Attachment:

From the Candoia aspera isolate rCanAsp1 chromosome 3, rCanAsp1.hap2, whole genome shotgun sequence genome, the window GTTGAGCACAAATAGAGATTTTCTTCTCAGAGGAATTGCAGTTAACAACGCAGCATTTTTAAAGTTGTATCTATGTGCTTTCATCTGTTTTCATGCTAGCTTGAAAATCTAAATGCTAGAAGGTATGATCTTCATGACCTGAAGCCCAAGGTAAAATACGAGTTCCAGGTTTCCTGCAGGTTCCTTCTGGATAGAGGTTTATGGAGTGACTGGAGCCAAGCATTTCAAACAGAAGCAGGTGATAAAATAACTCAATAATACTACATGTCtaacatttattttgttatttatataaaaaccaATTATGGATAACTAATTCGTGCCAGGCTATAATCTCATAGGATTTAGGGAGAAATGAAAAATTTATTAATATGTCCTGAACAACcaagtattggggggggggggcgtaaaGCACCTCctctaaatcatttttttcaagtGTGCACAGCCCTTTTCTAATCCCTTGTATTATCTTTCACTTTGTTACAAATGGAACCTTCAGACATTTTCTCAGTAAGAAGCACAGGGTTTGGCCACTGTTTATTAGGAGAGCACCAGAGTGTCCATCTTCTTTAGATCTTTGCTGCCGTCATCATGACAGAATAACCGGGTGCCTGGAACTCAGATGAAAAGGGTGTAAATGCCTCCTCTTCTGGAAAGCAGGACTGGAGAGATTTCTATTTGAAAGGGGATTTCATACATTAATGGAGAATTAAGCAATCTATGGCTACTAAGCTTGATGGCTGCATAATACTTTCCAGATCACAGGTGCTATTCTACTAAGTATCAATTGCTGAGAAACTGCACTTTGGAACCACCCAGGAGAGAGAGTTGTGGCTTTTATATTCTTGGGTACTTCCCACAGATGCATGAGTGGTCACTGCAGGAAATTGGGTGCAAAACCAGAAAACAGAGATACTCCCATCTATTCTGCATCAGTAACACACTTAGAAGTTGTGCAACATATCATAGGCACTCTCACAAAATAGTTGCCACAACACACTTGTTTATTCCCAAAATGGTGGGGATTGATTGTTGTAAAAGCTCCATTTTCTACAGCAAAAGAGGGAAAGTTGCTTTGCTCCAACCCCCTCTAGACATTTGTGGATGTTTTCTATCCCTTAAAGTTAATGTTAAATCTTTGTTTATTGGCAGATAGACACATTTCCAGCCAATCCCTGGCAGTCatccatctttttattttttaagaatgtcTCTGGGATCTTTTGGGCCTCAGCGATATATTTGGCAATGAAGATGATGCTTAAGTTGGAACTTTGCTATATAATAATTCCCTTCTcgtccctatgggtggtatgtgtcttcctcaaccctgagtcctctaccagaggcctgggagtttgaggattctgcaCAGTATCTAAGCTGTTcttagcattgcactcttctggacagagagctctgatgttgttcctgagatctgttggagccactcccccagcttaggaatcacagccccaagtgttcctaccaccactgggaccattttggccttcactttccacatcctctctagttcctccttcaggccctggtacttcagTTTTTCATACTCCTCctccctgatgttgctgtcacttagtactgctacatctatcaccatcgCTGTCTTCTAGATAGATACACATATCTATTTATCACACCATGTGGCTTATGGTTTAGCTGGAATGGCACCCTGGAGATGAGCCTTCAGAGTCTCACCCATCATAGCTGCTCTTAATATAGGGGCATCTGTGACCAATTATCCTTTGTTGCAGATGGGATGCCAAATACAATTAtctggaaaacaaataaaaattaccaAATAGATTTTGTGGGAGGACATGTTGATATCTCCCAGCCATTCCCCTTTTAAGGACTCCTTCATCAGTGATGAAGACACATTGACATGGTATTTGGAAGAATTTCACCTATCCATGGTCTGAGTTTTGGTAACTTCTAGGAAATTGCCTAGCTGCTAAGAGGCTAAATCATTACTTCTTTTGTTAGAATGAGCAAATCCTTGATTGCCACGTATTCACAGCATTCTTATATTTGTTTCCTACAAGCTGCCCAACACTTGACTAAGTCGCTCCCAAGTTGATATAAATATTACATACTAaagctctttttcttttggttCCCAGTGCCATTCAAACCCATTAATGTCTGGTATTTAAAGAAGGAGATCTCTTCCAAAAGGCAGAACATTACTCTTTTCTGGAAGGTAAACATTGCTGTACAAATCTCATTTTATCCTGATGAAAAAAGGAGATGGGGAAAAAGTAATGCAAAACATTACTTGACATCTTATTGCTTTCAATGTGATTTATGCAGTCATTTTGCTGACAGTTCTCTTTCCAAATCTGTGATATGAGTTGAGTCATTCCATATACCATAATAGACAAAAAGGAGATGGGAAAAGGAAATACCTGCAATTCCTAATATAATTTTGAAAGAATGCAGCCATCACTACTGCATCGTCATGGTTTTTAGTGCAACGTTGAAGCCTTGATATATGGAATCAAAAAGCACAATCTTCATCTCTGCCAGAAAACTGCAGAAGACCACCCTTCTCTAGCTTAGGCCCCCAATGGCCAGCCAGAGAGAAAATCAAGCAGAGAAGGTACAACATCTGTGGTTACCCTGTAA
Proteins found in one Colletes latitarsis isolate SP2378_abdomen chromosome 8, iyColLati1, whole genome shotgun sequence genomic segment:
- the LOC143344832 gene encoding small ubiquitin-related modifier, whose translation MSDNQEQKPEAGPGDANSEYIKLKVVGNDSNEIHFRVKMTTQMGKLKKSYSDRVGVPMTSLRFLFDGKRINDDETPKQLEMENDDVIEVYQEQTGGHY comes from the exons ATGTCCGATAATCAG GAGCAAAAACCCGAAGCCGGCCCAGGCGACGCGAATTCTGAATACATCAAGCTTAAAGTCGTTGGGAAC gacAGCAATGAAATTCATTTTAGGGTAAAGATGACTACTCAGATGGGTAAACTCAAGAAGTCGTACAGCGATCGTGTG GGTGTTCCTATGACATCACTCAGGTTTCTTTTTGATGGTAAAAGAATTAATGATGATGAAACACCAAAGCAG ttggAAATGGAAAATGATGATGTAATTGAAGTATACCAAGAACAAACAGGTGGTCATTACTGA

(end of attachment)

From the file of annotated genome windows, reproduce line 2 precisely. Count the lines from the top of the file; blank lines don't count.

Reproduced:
Proteins found in one Colletes latitarsis isolate SP2378_abdomen chromosome 8, iyColLati1, whole genome shotgun sequence genomic segment: